The Fas pathway. Many apoptotic pathways have been elucidated, but the most promising target for inhibition is the death receptor Fas. A member of the large cell death–signaling tumor necrosis factor (TNF) family, the Fas receptor is a transmembrane protein that—when bound—forms a signaling complex inducing apoptosis. An experimental model of retinal detachment has shown that separation of the retina from the RPE induces transcription of genes for the Fas receptor.3 The majority of cell death, at least in the acute phase, appears to be mediated through Fas receptor activation, said Dr. Zacks.
Two Fas discoveries. Early investigations from Dr. Zacks’ lab into inhibiting this pathway yielded 2 experimental molecules: Fas-receptor-neutralizing antibody (Fas-NAb) and a small inhibitory RNA (siFas) that prevents Fas mRNA translation. Both methods were shown to significantly reduce photoreceptor death in rats and to maintain higher cell counts and outer nuclear layer (ONL) thickness for up to 2 months after an induced separation.4
Fas-NAb. To quantify apoptosis and cell death, Dr. Zacks and colleagues employed TUNEL assays. This is a widely used histological method that stains cells containing DNA cut by death enzymes. They found that compared with controls, rat eyes injected with Fas-NAb were 60% less likely to undergo the apoptotic cascade on day 3 post-separation (the peak time point for cell death in rats). And 2 months after the separation, eyes treated with a single Fas-NAb injection showed significantly better preservation of ONL thickness.4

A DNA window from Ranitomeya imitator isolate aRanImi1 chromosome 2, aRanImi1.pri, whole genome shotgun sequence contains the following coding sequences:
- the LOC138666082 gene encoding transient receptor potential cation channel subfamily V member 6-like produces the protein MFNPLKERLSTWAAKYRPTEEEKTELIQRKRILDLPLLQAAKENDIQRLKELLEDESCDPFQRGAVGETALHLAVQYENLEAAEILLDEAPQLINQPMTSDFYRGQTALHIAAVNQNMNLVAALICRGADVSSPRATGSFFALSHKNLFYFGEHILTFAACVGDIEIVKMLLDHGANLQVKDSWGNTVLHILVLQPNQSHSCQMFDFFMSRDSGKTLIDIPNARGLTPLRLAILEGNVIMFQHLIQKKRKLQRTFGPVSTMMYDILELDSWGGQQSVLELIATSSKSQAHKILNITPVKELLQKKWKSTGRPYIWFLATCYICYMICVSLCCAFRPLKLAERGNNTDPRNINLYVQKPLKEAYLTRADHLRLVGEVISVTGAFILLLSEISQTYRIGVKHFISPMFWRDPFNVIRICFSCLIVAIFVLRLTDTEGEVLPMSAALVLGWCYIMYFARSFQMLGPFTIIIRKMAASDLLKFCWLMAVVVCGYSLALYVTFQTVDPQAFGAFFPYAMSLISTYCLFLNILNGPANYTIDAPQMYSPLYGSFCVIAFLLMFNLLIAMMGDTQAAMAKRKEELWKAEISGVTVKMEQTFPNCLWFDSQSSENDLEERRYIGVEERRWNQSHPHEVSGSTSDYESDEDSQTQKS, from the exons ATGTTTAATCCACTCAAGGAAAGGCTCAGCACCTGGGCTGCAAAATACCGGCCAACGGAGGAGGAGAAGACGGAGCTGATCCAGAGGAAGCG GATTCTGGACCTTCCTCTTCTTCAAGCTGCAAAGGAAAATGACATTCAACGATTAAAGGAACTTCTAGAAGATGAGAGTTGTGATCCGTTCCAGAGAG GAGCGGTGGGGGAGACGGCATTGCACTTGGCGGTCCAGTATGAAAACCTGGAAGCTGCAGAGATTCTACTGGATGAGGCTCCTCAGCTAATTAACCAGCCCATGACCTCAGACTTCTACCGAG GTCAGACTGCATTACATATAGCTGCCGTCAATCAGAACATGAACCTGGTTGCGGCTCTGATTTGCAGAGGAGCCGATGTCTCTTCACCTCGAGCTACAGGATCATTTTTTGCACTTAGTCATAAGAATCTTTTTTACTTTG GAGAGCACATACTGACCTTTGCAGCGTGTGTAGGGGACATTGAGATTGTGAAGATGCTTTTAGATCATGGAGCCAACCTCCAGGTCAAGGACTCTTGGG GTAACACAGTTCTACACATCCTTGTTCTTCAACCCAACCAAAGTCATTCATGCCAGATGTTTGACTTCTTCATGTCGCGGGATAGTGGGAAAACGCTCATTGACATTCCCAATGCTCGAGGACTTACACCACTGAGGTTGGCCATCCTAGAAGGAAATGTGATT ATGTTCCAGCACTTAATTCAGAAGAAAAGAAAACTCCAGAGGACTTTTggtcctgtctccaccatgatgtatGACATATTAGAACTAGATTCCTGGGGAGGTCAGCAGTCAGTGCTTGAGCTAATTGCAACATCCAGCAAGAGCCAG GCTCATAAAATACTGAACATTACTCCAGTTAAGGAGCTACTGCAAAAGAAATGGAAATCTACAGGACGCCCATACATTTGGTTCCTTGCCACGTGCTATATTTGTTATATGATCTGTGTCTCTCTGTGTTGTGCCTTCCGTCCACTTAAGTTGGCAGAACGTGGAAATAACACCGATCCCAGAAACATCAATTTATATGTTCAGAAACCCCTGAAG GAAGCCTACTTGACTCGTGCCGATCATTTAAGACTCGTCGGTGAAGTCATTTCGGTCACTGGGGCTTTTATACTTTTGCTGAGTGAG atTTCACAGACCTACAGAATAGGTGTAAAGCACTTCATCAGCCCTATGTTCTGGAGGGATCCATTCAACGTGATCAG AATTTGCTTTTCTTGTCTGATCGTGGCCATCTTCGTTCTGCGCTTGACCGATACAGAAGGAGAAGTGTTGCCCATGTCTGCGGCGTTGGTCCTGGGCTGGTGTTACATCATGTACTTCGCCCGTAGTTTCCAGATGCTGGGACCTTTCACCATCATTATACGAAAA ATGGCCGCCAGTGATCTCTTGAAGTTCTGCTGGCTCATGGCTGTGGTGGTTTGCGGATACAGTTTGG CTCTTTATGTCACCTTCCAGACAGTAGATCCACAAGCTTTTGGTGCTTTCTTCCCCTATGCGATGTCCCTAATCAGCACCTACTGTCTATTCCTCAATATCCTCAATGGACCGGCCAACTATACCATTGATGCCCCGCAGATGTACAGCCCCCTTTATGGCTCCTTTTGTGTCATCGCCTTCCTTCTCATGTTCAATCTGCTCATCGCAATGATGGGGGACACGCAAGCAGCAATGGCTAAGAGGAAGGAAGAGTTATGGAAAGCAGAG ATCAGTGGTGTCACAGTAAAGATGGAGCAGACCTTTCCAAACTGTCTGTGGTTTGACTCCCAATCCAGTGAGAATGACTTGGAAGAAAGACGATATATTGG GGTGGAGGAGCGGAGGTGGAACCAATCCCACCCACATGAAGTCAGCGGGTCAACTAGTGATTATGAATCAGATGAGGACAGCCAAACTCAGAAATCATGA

siFas. Dr. Zacks’ work on siFas demonstrated similar effectiveness against photoreceptor cell death with significant increases, compared with controls, in the optic nerve cell count (68%) and thickness (73%) at 2 months post-separation.4
Therapies on the Bench
The success of this initial work has paved the way for several new potential therapies that also exploit the utility of the Fas receptor.
Targeting the Fas ligand–receptor complex. Fas-triggered caspase activation begins with the Fas receptor binding to the Fas ligand (FasL). FasL comes in 2 forms: soluble and membrane-bound, said Demetrios G. Vavvas, MD, PhD, at Massachusetts Eye and Ear in Boston. Although both forms can bind to the Fas receptor, only the membrane-bound form triggers apoptosis. Subretinal injections of recombinant soluble FasL during induction of retinal detachment in membrane-bound FasL transgenic mice reduced photoreceptor cell death by approximately 50%.5
This work is supported in a separate study by Dr. Zacks’ lab, which is investigating a small peptide inhibitor called Met 12 to block FasL receptor binding. Initial in vitro studies showed positive results, with Met 12 demonstrating dose-dependent inhibition of caspase 8 activation in a photoreceptor cell line.6 The molecule also decreased caspase 3, 8, and 9 activity by about 50% in rats with induced retinal detachment, compared to controls. This corresponded to an approximately 77% drop in TUNEL-positive photoreceptors 3 days after retina/RPE separation.6